Thursday, July 29, 2010

To the Last Ditch: All Kinds Of Interesting Things Can Be Learned At Public School...

Oh my gosh...I've been so very, very wrong. What a bloody brute I have been.

How can I ever recompense for my sin?



Lady Neferankh said...

Oh man--* face palm * --I honestly can't believe anyone can fall for this sort of rot. While I dislike hunting for sport, and support humane/sanitary ways of raising farm animals (which benefits the ultimate consumer, humans :P ).

Newsflash people, if you want to eat meat, it's going to involve the...shortened life expectancy of various furry or feathered organisms along the way. What's next, salads are cruel to our sensitive photosynthetic friends :P ?

Mmm...I am now in the mood for some fresh grilled pork ribs!

The Editrix said...

Ahaha. . . classic. :-D

Tragedy101 said...

So tragic that some people think this is a distinction between "homeschooled" and "publicly educated". Does this indicate what "somebody" learned at home concerning public schools, perhaps?

An individual writes something not well thought out, and some people think, "Oh, a homeschooler hath done this."

I was not shown where this person claims to be homeschooled. What indicates to you that a homeschooler wrote this?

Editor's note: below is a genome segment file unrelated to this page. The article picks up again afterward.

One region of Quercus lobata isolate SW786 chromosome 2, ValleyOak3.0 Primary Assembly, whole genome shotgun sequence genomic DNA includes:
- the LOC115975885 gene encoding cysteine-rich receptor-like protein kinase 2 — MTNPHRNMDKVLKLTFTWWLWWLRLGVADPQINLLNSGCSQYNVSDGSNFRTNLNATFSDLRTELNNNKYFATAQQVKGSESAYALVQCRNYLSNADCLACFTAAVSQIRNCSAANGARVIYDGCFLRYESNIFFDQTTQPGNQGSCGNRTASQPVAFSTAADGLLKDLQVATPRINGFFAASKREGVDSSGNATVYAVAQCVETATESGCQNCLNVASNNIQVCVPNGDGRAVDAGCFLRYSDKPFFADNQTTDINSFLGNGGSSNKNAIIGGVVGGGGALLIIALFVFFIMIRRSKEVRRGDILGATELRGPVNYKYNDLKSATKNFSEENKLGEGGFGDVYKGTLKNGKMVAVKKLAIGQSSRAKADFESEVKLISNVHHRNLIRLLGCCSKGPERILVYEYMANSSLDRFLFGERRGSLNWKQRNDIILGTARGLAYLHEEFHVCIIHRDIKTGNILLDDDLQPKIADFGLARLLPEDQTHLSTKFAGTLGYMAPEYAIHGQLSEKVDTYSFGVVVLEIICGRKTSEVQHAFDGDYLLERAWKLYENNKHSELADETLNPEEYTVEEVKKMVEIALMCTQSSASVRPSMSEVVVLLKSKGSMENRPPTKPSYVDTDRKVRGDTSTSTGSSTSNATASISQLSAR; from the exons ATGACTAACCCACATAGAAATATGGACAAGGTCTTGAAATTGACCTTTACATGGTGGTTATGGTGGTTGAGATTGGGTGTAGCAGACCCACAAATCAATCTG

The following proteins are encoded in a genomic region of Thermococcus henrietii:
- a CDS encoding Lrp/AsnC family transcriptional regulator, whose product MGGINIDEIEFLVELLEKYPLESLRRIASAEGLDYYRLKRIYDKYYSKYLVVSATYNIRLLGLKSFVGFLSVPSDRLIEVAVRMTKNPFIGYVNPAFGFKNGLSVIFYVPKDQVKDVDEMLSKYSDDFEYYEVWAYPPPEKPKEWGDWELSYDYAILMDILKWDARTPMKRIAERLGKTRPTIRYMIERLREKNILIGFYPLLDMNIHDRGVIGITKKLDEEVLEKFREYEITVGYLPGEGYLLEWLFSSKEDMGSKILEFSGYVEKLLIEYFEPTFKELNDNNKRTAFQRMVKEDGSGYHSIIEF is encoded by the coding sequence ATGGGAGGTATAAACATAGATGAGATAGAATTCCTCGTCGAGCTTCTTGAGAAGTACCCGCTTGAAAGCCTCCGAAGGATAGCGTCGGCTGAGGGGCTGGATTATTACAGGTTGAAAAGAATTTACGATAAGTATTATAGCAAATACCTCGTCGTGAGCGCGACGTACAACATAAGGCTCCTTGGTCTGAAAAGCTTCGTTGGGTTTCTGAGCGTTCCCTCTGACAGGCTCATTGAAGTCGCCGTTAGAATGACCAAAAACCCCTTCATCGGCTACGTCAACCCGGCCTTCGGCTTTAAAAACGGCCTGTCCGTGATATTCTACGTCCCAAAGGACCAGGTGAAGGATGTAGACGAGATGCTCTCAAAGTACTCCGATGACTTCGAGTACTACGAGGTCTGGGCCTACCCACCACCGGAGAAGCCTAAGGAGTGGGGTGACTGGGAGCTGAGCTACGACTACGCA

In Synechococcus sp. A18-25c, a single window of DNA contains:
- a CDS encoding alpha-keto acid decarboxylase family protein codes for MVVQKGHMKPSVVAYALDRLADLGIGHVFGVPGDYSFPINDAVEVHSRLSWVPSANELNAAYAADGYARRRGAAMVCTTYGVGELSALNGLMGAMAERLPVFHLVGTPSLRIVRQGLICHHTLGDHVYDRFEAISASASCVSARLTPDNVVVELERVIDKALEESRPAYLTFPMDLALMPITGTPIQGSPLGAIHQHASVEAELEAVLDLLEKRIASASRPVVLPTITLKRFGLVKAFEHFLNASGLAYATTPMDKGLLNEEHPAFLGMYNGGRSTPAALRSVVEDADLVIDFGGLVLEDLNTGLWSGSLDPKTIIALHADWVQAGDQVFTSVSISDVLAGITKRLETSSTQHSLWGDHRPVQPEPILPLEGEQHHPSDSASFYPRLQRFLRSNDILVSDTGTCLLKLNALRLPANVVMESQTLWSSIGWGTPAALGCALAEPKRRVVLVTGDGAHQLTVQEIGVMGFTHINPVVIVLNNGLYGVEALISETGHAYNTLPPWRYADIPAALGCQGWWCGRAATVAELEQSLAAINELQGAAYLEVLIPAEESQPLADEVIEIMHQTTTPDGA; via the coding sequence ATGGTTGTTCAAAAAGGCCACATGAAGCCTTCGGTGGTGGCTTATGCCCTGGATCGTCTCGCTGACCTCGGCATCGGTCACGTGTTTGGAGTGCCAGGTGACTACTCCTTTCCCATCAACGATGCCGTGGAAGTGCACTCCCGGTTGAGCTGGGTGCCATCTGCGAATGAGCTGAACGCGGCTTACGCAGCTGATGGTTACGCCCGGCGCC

(Or did not write this?)

Mariah :) said...

I wonder where they found that... too bad they didn't cite it; I would have liked to see what other nonsense they were teaching! :-D

Once my mentor teacher assigned me to read a (very outdated) story from their (likewise outdated) literature textbook. The story was on endangered species, and the whole time I was reading it to those poor, bored second graders, I had to try to explain what was different from the time it was written and that it represented one perspective and things like that. What a nuisance! After I was finally done reading, one of the boys told us that his dad liked to hunt, and a little girl promptly labeled his dad as being "bad." Oh, dear. My mentor teacher tried to sidestep the issue and go on to something else, because it made her feel uncomfortable, too. Basically, it was a big mess.

(Just for the record, it wasn't my mentor teacher's fault; the school district required the use of those textbooks, and, of course, didn't have money to buy new ones. And it wasn't just the school district's fault, either; there aren't necessarily good textbooks to choose from--a lot of textbooks are like that.)